So where do I invest?
With that said, I want to find companies whose competitive advantage strengthens as resources become more constrained. So I think the best strategy is to dedicate a portion of your portfolio to energy, consisting of makers of energy-efficiency products and energy producers.

I'm less inclined to buy automotive companies such as Ford (NYSE: F) and General Motors, not because they don't have growth opportunities (have you heard of China?), but rather because they face the dangerous long-term headwind of rising energy prices. Ultimately, this probably forces them into producing a more European-style car -- smaller and more efficient. But that's not where the high margins are. And with the industry's need to recoup massive R&D costs by cross-licensing technology, rivals are able to access key advances, helping to eliminate or mitigate any one company's dominance. If energy prices grow too high, consumers can also begin to reurbanize, moving back to cities, as we've seen recently.

I think safer longer-term plays are oil majors such as ExxonMobil (NYSE: XOM) and Chevron (NYSE: CVX), which can leverage their scale and finances into new energy areas. As energy prices move up because of increasing supply constraints, these companies can make outsize profits and therefore are able to invest in the next wave of alternative energies. ExxonMobil has already made a move in that direction with its 2009 purchase of gas-rich XTO Energy, while natural gas prices are low. You also see it in the recent move by France's Total (NYSE: TOT) to snap up a majority share of SunPower (Nasdaq: SPWRA), a player in the solar space.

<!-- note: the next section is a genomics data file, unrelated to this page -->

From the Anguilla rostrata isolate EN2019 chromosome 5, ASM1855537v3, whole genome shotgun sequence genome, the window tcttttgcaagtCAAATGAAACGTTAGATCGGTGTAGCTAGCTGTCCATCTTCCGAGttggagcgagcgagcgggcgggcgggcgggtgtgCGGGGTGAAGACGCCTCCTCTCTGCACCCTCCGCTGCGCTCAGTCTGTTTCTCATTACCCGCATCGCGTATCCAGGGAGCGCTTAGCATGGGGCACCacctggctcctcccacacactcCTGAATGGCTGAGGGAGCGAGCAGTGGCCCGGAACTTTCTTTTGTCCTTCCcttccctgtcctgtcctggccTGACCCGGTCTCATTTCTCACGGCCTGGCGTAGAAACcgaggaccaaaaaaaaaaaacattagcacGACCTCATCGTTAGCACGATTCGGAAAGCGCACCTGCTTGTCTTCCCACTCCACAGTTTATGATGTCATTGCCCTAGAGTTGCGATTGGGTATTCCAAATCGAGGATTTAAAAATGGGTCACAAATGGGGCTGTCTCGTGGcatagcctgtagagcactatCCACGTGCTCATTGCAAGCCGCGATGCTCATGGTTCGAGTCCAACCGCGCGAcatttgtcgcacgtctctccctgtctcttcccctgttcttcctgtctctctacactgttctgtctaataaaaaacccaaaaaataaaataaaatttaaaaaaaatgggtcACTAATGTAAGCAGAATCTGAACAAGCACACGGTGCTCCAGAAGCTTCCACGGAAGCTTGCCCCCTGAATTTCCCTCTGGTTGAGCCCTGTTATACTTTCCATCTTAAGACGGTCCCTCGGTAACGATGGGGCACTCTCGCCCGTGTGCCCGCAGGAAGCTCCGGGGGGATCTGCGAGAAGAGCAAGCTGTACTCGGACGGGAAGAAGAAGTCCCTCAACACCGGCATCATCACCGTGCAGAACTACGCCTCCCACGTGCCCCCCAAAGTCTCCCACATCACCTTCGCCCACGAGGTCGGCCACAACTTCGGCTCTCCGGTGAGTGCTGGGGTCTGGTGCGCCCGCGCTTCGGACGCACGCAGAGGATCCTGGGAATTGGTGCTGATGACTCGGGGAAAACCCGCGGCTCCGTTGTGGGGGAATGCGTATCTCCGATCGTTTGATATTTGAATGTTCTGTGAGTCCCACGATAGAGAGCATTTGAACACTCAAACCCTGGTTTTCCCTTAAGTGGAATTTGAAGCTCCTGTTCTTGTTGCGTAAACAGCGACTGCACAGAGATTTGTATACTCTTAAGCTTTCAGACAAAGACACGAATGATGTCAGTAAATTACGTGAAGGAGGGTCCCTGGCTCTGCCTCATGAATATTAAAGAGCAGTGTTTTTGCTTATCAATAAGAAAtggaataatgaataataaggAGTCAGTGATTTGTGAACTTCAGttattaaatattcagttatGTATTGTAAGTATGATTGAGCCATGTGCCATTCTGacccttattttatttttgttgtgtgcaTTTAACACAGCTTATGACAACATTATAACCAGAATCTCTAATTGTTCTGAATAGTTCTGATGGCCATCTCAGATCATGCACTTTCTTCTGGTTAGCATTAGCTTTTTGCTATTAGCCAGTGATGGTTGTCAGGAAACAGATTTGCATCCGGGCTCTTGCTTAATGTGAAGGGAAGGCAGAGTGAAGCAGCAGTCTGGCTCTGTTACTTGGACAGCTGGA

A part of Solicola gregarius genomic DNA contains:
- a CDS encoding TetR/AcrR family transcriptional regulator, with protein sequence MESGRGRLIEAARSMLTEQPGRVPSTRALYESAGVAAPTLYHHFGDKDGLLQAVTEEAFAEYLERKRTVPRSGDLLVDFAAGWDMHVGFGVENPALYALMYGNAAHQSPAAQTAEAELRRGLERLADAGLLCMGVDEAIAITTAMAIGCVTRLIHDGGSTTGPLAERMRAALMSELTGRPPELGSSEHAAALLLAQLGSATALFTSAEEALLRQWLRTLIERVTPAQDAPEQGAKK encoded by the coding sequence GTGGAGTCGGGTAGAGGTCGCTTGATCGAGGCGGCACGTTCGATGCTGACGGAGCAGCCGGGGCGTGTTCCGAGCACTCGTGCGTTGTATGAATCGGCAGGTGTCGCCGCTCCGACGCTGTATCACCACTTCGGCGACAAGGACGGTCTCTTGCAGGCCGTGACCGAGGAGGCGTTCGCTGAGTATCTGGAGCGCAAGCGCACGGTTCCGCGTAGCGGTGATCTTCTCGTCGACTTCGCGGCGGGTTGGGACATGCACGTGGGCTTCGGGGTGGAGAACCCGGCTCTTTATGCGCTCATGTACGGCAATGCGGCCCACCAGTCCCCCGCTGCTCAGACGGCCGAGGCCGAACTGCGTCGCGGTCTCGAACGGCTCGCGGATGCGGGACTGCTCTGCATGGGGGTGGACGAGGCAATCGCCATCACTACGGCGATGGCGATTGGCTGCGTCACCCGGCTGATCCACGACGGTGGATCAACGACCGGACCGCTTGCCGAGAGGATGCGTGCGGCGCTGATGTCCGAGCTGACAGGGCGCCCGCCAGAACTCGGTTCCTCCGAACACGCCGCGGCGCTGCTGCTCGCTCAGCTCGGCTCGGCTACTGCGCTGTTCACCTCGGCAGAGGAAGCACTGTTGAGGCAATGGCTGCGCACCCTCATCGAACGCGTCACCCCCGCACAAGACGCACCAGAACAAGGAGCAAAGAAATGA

The low-cost producer in a commodity industry is usually the safest bet, especially when prices are at historical lows. That's the case with Ultra Petroleum (NYSE: UPL), which plays in the natural gas arena. As my Foolish colleague Dan Dzombak explains, Ultra is also in a great position now because of the management's focus on creating value. So that looks like an intriguing buy.

I'm also interested in EnerNOC (Nasdaq: ENOC), an early leader in the demand response industry. EnerNOC monitors, coordinates, and reduces the energy use of its customers, which include factories, warehouses, malls, and many others. Utilities and grid operators pay the company for reducing its customers' power use when demand is high, and then EnerNOC passes a portion of that revenue on to its clients. As constraints on utilities increase, EnerNOC gains a competitive advantage. Over the last three years, revenue has increased 66% annually, and the company is buying up rivals with its sizable cash hoard.

Foolish bottom line
So those are a few plays that I think will thrive in the coming years. While energy prices are volatile and may go down in the near term (or not), the long-term trend is solidly up. Looking for more ideas? The Motley Fool has created a new, special oil report, and you can download it today at no cost to you. In this report, Fool analysts cover three outstanding oil companies, including the stock Fool analyst David Lee Smith calls the "energy king." To get instant access to the names of the three oil stocks,